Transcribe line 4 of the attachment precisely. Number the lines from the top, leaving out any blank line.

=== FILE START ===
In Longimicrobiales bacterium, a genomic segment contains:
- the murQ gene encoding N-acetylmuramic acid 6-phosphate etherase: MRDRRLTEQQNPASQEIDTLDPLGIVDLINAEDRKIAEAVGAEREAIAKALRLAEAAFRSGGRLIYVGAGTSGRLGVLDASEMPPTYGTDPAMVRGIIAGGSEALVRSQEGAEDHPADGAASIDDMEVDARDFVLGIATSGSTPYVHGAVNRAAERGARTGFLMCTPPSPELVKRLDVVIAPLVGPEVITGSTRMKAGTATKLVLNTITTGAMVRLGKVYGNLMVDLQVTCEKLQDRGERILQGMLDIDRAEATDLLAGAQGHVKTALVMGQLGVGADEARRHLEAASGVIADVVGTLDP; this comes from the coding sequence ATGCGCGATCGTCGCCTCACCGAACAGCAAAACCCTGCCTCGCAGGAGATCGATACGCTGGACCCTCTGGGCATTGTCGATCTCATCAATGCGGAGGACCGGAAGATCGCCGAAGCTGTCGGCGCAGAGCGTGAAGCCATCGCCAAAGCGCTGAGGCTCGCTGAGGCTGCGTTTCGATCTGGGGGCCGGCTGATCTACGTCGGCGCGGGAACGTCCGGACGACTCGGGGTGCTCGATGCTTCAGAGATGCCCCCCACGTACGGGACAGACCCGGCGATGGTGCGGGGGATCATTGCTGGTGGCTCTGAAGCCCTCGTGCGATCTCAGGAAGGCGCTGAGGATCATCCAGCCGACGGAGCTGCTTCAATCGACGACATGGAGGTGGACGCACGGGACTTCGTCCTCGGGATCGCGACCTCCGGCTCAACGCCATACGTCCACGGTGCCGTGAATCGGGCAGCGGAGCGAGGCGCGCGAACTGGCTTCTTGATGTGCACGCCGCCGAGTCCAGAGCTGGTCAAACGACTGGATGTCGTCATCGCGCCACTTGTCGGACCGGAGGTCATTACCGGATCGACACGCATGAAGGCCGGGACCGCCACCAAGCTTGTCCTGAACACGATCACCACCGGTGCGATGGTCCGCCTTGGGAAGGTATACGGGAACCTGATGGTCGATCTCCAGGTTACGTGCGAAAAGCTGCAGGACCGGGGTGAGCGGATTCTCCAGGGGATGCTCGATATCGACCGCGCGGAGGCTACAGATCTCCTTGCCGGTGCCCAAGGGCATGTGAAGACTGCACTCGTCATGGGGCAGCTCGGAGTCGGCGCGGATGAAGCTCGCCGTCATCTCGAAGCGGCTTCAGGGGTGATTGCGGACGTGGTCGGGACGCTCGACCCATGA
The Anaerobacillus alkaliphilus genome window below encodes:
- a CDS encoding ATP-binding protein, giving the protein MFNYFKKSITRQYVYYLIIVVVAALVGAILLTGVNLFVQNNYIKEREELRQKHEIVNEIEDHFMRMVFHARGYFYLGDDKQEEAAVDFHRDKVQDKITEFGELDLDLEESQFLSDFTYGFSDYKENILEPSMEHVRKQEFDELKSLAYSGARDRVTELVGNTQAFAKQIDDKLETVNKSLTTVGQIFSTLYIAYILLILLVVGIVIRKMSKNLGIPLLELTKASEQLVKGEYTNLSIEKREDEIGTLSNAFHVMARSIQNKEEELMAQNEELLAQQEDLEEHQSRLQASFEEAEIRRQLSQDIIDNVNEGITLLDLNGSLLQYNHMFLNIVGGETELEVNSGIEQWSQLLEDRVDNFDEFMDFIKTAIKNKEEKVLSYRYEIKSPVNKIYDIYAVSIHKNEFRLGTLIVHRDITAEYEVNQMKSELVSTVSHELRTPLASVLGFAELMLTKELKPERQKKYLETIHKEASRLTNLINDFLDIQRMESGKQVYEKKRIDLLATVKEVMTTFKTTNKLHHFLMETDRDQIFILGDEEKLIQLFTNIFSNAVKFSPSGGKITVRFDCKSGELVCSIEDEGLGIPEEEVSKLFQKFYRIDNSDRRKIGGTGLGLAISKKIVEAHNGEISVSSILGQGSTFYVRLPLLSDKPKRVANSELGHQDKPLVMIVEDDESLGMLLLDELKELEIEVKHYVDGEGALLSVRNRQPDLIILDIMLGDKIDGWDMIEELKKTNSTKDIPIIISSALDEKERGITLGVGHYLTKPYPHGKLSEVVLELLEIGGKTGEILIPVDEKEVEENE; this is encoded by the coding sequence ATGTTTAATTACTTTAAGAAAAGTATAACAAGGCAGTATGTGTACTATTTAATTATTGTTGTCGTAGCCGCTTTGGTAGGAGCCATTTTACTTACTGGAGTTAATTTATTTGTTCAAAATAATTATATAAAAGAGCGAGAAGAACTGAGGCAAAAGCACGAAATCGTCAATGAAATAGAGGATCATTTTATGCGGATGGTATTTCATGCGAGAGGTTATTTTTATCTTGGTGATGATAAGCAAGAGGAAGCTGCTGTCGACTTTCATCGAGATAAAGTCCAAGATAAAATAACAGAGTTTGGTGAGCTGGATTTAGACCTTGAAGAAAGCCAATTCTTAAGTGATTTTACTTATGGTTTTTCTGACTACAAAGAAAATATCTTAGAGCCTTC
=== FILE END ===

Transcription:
- a CDS encoding ATP-binding protein, giving the protein MFNYFKKSITRQYVYYLIIVVVAALVGAILLTGVNLFVQNNYIKEREELRQKHEIVNEIEDHFMRMVFHARGYFYLGDDKQEEAAVDFHRDKVQDKITEFGELDLDLEESQFLSDFTYGFSDYKENILEPSMEHVRKQEFDELKSLAYSGARDRVTELVGNTQAFAKQIDDKLETVNKSLTTVGQIFSTLYIAYILLILLVVGIVIRKMSKNLGIPLLELTKASEQLVKGEYTNLSIEKREDEIGTLSNAFHVMARSIQNKEEELMAQNEELLAQQEDLEEHQSRLQASFEEAEIRRQLSQDIIDNVNEGITLLDLNGSLLQYNHMFLNIVGGETELEVNSGIEQWSQLLEDRVDNFDEFMDFIKTAIKNKEEKVLSYRYEIKSPVNKIYDIYAVSIHKNEFRLGTLIVHRDITAEYEVNQMKSELVSTVSHELRTPLASVLGFAELMLTKELKPERQKKYLETIHKEASRLTNLINDFLDIQRMESGKQVYEKKRIDLLATVKEVMTTFKTTNKLHHFLMETDRDQIFILGDEEKLIQLFTNIFSNAVKFSPSGGKITVRFDCKSGELVCSIEDEGLGIPEEEVSKLFQKFYRIDNSDRRKIGGTGLGLAISKKIVEAHNGEISVSSILGQGSTFYVRLPLLSDKPKRVANSELGHQDKPLVMIVEDDESLGMLLLDELKELEIEVKHYVDGEGALLSVRNRQPDLIILDIMLGDKIDGWDMIEELKKTNSTKDIPIIISSALDEKERGITLGVGHYLTKPYPHGKLSEVVLELLEIGGKTGEILIPVDEKEVEENE; this is encoded by the coding sequence ATGTTTAATTACTTTAAGAAAAGTATAACAAGGCAGTATGTGTACTATTTAATTATTGTTGTCGTAGCCGCTTTGGTAGGAGCCATTTTACTTACTGGAGTTAATTTATTTGTTCAAAATAATTATATAAAAGAGCGAGAAGAACTGAGGCAAAAGCACGAAATCGTCAATGAAATAGAGGATCATTTTATGCGGATGGTATTTCATGCGAGAGGTTATTTTTATCTTGGTGATGATAAGCAAGAGGAAGCTGCTGTCGACTTTCATCGAGATAAAGTCCAAGATAAAATAACAGAGTTTGGTGAGCTGGATTTAGACCTTGAAGAAAGCCAATTCTTAAGTGATTTTACTTATGGTTTTTCTGACTACAAAGAAAATATCTTAGAGCCTTC